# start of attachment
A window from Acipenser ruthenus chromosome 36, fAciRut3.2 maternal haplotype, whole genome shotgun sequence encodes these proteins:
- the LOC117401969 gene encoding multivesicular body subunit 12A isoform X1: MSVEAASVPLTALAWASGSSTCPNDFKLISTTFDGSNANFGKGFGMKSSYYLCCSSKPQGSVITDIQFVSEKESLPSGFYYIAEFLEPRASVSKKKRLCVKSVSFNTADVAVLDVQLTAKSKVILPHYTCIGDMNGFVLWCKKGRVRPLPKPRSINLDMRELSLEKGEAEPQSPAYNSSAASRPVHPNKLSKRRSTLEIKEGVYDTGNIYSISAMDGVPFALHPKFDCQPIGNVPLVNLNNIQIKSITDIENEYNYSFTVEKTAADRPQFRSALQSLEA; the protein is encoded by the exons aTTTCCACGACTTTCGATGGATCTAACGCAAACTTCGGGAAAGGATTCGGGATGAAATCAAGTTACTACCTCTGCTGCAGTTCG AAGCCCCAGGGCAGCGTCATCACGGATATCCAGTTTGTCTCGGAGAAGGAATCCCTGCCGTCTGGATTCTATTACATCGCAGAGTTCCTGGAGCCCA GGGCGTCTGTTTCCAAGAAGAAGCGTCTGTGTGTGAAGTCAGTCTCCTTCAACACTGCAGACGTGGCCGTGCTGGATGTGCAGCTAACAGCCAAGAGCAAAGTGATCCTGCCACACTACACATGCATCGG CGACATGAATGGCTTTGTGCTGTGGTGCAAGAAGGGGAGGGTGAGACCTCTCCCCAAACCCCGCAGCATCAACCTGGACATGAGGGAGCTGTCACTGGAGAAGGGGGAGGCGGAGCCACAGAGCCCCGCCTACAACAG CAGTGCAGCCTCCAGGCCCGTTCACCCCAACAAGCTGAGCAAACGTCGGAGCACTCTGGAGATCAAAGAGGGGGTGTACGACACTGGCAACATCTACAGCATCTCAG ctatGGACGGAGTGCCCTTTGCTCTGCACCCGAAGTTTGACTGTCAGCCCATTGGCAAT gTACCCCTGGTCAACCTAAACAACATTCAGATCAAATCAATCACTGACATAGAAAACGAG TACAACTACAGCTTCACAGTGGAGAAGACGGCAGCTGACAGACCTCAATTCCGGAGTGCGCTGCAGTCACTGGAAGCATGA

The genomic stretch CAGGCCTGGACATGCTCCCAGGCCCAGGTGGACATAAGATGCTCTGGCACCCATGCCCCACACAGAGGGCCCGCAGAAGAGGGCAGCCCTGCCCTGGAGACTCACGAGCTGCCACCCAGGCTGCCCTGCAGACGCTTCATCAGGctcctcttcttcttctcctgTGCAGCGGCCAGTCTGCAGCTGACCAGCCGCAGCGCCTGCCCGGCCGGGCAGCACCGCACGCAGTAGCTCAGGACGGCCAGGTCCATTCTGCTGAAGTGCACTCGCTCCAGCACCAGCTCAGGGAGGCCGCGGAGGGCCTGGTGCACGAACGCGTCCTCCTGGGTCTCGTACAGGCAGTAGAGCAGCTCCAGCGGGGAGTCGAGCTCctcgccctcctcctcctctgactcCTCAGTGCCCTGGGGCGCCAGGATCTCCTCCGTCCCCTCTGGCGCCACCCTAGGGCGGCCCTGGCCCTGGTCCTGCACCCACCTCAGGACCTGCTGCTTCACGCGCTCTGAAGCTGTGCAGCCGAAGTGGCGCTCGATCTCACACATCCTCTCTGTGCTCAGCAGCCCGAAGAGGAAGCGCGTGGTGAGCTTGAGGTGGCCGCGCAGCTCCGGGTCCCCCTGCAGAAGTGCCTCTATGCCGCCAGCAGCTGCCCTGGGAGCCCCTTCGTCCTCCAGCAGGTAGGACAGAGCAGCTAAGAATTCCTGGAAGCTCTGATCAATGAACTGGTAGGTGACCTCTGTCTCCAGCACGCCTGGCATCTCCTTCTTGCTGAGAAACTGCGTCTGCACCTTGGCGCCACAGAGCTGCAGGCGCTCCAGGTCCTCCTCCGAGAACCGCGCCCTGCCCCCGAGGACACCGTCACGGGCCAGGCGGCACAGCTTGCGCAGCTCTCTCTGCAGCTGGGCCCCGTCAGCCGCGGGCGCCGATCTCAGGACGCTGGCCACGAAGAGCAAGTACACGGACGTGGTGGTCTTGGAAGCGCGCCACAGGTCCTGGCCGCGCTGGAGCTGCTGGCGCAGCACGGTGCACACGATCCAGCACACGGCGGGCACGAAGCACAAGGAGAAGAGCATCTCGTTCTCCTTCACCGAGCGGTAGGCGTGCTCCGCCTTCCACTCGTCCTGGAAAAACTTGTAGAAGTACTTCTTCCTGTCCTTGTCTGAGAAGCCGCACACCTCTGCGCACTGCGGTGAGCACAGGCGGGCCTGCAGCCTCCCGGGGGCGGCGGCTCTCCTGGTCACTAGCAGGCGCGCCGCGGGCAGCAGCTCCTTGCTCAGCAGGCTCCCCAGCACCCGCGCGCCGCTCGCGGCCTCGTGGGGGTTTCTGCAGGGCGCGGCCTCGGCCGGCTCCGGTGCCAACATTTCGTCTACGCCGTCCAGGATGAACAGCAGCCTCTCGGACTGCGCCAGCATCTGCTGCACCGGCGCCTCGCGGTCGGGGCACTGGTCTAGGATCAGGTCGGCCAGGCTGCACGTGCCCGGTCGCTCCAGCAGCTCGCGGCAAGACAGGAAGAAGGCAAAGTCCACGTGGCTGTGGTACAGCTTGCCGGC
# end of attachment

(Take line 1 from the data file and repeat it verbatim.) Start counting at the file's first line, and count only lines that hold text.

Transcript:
A window from Acipenser ruthenus chromosome 36, fAciRut3.2 maternal haplotype, whole genome shotgun sequence encodes these proteins: